Seven Technology Trends Driving the Future of All-flash Storage in the Enterprise

Last week, the Kaminario team presented at Tech Field Day 10 in San Jose. This was a unique chance to talk to industry experts about our vision for the all-flash space and provide a preview of how our technology will extend into the future.

We believe we offer the most flexible, scalable, cost-effective all-flash array platform on the market today. Our fifth-generation, software-defined architecture provides unique advantages for customers and will enable us to take advantage of exciting technology trends that are rapidly coming into focus.

We focused on seven technology trends that will transform flash storage and their implications.

  1. Slowdown of Moore’s Law. Moore’s Law is no longer delivering 2x yearly performance increases. Standard hardware acceleration will compensate for some, but not all, of the demand for cost-effective performance increases.
    Implication for AFAs: Scale-out approaches will become even more attractive.
  2. Networking advancement. Infiniband EDR, 100Gb Ethernet and Omni-Path are coming and there is a clear line of sight to 400Gb network technologies.
    Implication for AFAs: Further strengthens the prospects for scale-out and lowers the motivation to keep storage right next to compute.
  3. 3D NAND (and possibly QLC) remain dominant. NAND density (cost) will continue to improve in the next five years while endurance declines.
    Implication for AFAs: NAND will remain the leading storage media and will be the commodity curve that replaces HDDs in the datacenter.
  4. The rise of non-volatile memory (3DXPoint, ReRAM and others). NVM price is much closer to DRAM than Flash. 0. to 2 microsec performance is much faster than flash but still far from DRAM
    Implication for AFAs: NVM is too expensive to replace NAND and should be used wisely. It’s not going to replace NAND for five-plus years.
  5. NVMe. NVMe is much more efficient than SCSI and will soon replace SATA as direct attach.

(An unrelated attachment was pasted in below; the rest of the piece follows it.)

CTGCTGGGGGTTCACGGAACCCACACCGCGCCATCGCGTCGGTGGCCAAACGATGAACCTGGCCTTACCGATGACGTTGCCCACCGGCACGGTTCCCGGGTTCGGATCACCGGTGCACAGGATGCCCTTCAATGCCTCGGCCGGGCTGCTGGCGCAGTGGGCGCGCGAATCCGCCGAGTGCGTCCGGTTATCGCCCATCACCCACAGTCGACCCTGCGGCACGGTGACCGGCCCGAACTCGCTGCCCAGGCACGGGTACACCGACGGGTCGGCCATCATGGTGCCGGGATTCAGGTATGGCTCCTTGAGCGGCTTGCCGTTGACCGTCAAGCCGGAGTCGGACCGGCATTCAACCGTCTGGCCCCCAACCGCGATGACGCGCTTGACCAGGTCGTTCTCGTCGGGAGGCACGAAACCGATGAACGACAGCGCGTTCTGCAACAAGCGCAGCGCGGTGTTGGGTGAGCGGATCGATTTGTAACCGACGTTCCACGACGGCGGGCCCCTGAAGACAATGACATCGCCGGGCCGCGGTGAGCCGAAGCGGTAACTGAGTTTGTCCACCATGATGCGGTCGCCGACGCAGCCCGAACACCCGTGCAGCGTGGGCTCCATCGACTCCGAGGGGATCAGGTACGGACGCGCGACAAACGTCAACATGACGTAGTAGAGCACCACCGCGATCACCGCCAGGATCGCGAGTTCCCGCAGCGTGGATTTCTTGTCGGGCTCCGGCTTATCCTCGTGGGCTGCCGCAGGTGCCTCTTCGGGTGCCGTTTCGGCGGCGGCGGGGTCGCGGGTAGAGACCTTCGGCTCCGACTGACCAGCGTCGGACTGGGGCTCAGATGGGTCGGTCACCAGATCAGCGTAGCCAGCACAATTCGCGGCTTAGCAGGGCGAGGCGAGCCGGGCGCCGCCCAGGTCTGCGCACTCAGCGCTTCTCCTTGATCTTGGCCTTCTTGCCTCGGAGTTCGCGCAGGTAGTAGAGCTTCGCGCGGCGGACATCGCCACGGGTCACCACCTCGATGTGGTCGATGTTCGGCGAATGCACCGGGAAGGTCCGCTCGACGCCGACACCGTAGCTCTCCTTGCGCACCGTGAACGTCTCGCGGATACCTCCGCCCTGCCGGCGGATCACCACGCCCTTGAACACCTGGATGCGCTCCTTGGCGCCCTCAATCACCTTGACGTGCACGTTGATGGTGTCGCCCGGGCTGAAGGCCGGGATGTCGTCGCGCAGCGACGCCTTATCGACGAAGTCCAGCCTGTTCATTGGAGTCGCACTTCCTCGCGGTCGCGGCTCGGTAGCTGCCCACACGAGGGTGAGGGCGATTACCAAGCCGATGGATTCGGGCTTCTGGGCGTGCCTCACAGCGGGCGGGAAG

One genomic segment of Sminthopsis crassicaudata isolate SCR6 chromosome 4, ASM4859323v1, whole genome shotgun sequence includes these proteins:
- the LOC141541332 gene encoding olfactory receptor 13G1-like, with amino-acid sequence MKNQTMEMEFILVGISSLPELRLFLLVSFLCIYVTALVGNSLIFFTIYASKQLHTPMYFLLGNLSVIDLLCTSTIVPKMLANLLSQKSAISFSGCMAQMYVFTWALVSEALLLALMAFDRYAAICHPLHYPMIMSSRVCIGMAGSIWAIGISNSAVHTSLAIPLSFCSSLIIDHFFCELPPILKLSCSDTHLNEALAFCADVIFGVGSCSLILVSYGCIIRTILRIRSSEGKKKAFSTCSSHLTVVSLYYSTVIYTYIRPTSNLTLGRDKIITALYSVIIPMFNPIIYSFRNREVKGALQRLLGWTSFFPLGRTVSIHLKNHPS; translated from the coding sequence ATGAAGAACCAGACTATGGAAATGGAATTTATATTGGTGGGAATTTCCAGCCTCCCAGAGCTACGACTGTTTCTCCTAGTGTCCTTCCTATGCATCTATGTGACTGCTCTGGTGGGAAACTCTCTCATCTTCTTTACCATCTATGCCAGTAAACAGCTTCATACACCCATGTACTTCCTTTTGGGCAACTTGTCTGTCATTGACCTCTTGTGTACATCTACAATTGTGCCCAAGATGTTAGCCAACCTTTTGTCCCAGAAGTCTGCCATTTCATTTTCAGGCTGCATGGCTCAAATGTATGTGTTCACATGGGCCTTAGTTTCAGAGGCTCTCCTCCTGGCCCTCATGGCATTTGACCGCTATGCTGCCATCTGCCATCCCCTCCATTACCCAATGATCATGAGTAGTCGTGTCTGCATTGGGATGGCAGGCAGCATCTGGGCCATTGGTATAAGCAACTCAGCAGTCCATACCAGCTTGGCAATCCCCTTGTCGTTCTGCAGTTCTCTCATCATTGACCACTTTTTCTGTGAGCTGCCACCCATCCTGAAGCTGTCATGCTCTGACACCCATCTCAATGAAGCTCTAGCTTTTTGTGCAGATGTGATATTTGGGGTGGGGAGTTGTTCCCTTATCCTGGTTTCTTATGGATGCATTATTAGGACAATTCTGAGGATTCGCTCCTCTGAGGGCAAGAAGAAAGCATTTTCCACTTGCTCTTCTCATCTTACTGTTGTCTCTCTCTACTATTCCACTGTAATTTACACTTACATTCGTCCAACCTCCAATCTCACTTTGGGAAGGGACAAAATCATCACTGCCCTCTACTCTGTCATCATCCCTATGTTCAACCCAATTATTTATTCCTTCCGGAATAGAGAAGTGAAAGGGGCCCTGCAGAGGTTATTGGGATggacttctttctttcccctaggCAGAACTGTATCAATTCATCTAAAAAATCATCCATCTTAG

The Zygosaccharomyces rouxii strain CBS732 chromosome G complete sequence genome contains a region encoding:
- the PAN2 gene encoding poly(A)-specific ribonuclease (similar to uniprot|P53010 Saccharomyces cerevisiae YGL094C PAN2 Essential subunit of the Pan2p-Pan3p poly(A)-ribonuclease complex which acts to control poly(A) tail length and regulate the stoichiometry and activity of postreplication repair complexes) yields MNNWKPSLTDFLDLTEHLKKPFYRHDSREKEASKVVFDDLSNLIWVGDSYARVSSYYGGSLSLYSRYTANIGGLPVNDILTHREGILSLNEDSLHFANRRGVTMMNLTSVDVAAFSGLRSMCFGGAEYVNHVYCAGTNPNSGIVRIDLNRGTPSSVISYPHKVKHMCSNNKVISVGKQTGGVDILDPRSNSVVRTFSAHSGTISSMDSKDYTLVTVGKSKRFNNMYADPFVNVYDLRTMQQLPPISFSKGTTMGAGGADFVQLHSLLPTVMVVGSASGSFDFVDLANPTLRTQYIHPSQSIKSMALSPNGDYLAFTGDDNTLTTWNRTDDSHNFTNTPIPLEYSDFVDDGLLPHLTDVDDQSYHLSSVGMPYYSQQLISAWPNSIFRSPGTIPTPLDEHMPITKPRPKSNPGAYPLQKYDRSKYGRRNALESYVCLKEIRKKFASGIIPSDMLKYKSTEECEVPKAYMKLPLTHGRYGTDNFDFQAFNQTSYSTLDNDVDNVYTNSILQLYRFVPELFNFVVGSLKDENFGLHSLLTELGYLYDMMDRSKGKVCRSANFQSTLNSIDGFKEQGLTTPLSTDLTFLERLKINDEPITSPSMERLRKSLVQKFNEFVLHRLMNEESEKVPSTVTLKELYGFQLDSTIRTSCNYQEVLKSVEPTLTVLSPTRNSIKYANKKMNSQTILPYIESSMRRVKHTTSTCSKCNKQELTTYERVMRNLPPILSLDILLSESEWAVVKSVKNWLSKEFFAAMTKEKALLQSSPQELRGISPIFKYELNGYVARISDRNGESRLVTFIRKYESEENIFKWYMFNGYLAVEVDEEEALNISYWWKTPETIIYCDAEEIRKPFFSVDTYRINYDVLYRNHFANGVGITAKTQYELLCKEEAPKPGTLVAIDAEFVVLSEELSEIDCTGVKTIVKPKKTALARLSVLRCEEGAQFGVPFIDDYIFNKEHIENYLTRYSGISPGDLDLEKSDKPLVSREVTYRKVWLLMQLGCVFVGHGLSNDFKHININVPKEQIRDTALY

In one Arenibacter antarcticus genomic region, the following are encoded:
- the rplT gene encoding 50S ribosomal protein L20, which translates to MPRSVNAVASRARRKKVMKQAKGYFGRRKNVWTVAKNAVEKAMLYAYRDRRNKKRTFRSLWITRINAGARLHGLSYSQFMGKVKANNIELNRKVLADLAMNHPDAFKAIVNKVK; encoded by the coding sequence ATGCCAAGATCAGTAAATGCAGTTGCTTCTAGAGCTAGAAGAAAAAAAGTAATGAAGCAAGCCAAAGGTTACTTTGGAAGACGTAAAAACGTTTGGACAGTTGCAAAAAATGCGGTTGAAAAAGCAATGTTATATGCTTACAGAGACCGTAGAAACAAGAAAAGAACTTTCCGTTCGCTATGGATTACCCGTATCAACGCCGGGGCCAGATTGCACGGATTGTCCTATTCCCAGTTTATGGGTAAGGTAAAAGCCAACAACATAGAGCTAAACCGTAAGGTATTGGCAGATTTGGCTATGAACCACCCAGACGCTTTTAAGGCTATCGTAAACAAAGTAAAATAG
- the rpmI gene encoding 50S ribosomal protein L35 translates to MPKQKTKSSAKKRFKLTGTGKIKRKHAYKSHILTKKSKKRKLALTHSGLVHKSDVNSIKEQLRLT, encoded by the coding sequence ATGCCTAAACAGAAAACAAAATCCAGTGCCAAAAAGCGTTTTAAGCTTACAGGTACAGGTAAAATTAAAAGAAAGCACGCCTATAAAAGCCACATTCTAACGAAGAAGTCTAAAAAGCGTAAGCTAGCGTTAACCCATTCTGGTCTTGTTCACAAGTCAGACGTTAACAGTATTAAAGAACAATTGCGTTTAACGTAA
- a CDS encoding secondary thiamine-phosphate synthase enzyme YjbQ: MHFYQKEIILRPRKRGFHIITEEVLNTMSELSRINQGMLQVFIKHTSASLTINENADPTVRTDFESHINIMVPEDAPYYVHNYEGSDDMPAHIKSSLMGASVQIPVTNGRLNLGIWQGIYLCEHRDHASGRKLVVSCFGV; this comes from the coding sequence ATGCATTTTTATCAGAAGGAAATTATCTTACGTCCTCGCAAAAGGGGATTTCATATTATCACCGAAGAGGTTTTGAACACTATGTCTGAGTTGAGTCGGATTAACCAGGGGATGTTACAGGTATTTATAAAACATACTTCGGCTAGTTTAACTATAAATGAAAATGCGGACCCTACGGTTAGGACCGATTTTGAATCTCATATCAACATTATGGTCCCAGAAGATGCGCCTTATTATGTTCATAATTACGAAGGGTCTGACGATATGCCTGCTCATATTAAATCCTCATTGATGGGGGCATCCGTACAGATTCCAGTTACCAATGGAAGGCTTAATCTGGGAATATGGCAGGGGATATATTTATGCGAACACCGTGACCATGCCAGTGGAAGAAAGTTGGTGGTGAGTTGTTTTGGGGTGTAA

Implication for AFAs: Lower benefit for AFA since these systems already aggregate the performance of several SSDs. The controller is the bottleneck so decreasing latency from disk to controller is not that interesting.
  6. NVMe fabric. NVMe fabric extends the efficiency of local NVMe interface over the fabric.
    Implication for AFAs: History teaches us to exected slow market adoption for external storage connectivity.
  7. NVMe network shelves: Shelves with NVMe SSDs and RDMA network connectivity will be available in the next several months.
    Implication for AFAs: NVMe network shelves create an interesting opportunity to further improve decoupling of capacity from compute.

In my talk, I described how, despite lots of buzz in the industry, these technologies are not yet enterprise-ready. And even when they do reach that level, for the foreseeable future they will be so expensive that they will only fit into niche, high-performance, “tier 0” applications.

So, how can we use these new technologies?

Kaminario’s agile software architecture opens up some possibilities to use the technologies in unique ways to further our goal of delivering the most flexible, scalable, cost-effective all-flash platform on the market. I talked through a few such forward-looking scenarios.

First, there is definitely the opportunity to adopt denser flash faster. Kaminario has endurance optimization IP that would help us adopt new, higher density flash sooner.

We also discussed the idea of replacing DRAM with NVM technologies. While it is clear that NVM is too expensive to replace NAND, NVM is more cost efficient than DRAM. This creates a real opportunity to replace DRAM for data and MetaData caching leveraging Kaminario’s highly flexible MetaData management Paradigm.

Finally, we discussed the potential to completely decouple storage controllers from capacity leveraging advances in NVMe, NVMe fabric, and NVMe network shelves. This is a direct extension of Kaminario’s scale-up and scale-out architecture available today. This vision would be the ultimate in cost-efficient, agile storage infrastructure. IT organizations would be able to optimize for cost, performance and capacity, maintaining a highly predictable infrastructure as the data center scales indefinitely.

I really enjoyed the opportunity to present our vision and get the feedback from the Storage Field Day panel. Make sure you check out full set of videos here.

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